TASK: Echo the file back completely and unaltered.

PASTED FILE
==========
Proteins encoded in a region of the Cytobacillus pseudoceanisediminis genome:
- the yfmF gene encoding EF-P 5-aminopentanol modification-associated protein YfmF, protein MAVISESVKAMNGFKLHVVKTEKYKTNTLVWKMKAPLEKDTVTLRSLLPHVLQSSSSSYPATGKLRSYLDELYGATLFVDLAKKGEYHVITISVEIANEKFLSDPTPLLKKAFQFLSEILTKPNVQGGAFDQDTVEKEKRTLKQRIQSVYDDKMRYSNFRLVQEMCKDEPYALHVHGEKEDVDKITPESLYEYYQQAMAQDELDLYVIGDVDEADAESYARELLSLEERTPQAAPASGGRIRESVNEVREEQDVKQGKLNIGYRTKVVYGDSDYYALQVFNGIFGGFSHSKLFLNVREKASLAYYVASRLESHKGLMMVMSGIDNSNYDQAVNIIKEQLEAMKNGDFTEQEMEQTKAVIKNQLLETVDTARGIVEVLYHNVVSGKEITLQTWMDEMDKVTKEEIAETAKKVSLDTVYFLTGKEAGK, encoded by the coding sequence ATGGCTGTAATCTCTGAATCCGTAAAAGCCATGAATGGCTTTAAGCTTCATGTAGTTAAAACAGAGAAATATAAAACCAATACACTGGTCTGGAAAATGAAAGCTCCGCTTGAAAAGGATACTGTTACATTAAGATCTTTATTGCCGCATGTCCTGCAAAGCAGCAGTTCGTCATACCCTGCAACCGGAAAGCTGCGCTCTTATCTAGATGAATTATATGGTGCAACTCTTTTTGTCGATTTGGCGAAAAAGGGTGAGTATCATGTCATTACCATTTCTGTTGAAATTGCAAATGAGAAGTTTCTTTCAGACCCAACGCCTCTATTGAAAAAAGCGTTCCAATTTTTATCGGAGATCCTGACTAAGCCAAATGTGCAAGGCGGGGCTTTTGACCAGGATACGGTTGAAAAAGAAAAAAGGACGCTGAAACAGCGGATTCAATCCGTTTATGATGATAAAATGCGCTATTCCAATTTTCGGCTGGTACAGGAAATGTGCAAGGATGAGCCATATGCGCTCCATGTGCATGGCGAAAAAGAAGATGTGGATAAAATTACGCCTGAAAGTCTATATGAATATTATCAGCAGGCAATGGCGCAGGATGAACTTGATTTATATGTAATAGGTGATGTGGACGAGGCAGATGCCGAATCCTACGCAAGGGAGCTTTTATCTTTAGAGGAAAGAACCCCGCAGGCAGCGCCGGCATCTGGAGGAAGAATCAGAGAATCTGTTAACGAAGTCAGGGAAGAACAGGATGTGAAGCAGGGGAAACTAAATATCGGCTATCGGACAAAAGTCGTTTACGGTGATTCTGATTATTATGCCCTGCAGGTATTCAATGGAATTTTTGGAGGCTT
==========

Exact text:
Proteins encoded in a region of the Cytobacillus pseudoceanisediminis genome:
- the yfmF gene encoding EF-P 5-aminopentanol modification-associated protein YfmF, protein MAVISESVKAMNGFKLHVVKTEKYKTNTLVWKMKAPLEKDTVTLRSLLPHVLQSSSSSYPATGKLRSYLDELYGATLFVDLAKKGEYHVITISVEIANEKFLSDPTPLLKKAFQFLSEILTKPNVQGGAFDQDTVEKEKRTLKQRIQSVYDDKMRYSNFRLVQEMCKDEPYALHVHGEKEDVDKITPESLYEYYQQAMAQDELDLYVIGDVDEADAESYARELLSLEERTPQAAPASGGRIRESVNEVREEQDVKQGKLNIGYRTKVVYGDSDYYALQVFNGIFGGFSHSKLFLNVREKASLAYYVASRLESHKGLMMVMSGIDNSNYDQAVNIIKEQLEAMKNGDFTEQEMEQTKAVIKNQLLETVDTARGIVEVLYHNVVSGKEITLQTWMDEMDKVTKEEIAETAKKVSLDTVYFLTGKEAGK, encoded by the coding sequence ATGGCTGTAATCTCTGAATCCGTAAAAGCCATGAATGGCTTTAAGCTTCATGTAGTTAAAACAGAGAAATATAAAACCAATACACTGGTCTGGAAAATGAAAGCTCCGCTTGAAAAGGATACTGTTACATTAAGATCTTTATTGCCGCATGTCCTGCAAAGCAGCAGTTCGTCATACCCTGCAACCGGAAAGCTGCGCTCTTATCTAGATGAATTATATGGTGCAACTCTTTTTGTCGATTTGGCGAAAAAGGGTGAGTATCATGTCATTACCATTTCTGTTGAAATTGCAAATGAGAAGTTTCTTTCAGACCCAACGCCTCTATTGAAAAAAGCGTTCCAATTTTTATCGGAGATCCTGACTAAGCCAAATGTGCAAGGCGGGGCTTTTGACCAGGATACGGTTGAAAAAGAAAAAAGGACGCTGAAACAGCGGATTCAATCCGTTTATGATGATAAAATGCGCTATTCCAATTTTCGGCTGGTACAGGAAATGTGCAAGGATGAGCCATATGCGCTCCATGTGCATGGCGAAAAAGAAGATGTGGATAAAATTACGCCTGAAAGTCTATATGAATATTATCAGCAGGCAATGGCGCAGGATGAACTTGATTTATATGTAATAGGTGATGTGGACGAGGCAGATGCCGAATCCTACGCAAGGGAGCTTTTATCTTTAGAGGAAAGAACCCCGCAGGCAGCGCCGGCATCTGGAGGAAGAATCAGAGAATCTGTTAACGAAGTCAGGGAAGAACAGGATGTGAAGCAGGGGAAACTAAATATCGGCTATCGGACAAAAGTCGTTTACGGTGATTCTGATTATTATGCCCTGCAGGTATTCAATGGAATTTTTGGAGGCTT